Since the violent breakdown in February of the three-year-old peace talks, Colombians have been plunged into yet another round of skirmishes and killings.
From the Colombian state military's massive bombing raids on the demilitarised zone and unofficial support for right-wing paramilitary groups, to FARC's supposedly accidental killing of hundreds of civilians during combat, Colombians are experiencing intensified military activity across the country on a scale not seen for several years.
In early May fierce battles in the Choco region between the leftist FARC and right-wing United Defence Forces of Colombia (AUC) paramilitaries resulted in more than 100 civilians being killed in a church bombing.
The peace movement has been hit particularly hard with the hostage-taking of moderate Governor Gaviria and two others who were kidnapped from a 1000-strong peace march after FARC guerrillas blocked the march.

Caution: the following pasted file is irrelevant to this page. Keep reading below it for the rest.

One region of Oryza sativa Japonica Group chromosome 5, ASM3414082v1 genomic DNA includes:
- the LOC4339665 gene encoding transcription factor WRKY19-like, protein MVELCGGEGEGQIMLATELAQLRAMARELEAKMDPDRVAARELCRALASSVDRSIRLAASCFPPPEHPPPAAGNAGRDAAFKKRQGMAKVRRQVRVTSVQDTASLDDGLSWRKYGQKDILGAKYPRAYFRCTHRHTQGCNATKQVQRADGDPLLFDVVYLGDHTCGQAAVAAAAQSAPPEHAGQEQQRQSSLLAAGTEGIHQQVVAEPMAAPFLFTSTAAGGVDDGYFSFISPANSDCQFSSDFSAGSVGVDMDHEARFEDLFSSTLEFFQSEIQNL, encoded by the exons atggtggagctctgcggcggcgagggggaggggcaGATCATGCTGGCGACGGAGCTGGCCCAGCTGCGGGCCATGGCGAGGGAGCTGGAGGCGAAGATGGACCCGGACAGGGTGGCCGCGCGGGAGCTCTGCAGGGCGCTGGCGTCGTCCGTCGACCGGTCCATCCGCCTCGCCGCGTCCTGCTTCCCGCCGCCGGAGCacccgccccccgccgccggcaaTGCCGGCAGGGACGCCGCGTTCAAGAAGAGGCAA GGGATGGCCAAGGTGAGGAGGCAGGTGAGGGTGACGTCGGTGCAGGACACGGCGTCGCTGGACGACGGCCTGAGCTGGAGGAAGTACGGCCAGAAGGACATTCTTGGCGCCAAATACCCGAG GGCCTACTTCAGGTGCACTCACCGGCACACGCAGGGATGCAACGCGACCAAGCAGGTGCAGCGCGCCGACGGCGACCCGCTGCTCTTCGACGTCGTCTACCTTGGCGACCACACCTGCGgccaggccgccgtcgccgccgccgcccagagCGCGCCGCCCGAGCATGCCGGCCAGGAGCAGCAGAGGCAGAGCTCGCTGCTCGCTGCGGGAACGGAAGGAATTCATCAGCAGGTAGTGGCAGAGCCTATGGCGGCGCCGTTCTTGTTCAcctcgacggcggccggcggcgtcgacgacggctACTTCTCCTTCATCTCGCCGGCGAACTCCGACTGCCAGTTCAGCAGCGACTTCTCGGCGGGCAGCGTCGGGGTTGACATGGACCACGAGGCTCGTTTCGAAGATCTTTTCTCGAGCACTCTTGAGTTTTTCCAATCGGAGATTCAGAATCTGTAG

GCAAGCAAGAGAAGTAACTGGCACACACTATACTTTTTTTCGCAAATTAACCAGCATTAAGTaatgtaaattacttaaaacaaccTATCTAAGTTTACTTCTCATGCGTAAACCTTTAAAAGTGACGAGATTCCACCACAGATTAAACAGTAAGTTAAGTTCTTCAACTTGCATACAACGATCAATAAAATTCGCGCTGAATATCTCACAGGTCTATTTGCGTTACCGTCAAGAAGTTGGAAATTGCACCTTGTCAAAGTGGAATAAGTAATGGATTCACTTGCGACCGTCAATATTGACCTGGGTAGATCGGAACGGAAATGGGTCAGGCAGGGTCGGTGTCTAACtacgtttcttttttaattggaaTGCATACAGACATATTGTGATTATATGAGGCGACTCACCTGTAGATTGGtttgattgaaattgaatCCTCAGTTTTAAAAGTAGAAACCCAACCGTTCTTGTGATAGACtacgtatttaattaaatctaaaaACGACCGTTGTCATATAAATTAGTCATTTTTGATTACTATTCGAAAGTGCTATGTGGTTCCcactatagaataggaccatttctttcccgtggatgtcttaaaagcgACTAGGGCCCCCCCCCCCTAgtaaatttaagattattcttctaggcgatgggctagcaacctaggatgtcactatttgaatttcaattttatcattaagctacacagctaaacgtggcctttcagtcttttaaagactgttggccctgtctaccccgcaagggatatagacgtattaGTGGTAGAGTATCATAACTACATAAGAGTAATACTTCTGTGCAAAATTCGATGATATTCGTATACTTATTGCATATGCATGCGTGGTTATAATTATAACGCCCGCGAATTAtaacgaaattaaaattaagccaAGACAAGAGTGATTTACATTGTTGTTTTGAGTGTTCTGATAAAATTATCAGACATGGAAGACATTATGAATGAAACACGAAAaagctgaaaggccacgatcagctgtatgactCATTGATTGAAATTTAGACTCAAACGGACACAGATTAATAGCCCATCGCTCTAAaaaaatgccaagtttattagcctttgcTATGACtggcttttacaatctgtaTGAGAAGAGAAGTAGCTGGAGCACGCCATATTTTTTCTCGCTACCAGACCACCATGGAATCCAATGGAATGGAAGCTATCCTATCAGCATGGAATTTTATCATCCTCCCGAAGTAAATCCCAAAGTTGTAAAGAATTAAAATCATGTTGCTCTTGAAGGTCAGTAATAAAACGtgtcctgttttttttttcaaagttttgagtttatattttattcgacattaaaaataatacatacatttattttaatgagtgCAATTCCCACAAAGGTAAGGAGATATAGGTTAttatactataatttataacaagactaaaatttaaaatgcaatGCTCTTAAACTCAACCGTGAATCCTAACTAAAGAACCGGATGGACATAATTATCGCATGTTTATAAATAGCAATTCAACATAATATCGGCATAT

A combination of increased violence and presidential electioneering has also meant that the National Mobilisation of Women Against War have postponed a national peace march which was due to take place in mid-May. It now scheduled to take place in July after the 26 May elections.
Against the backdrop of increased military activity, presidential frontrunner the hard-line anti-rebel independent Alvaro Uribe is making big gains in the polls over the Liberal candidate Horacio Serpa. Uribe promises to crush the FARC while Serpa suggests a more conciliatory approach to the 38-year-old conflict.
Meanwhile the US government continues to give money to the Colombian state military as part of the “war on drugs”: in May a further US$60m was released by Bush from the Plan Colombia war chest. An estimated 3,500 people are killed each year in Colombia's ongoing conflict.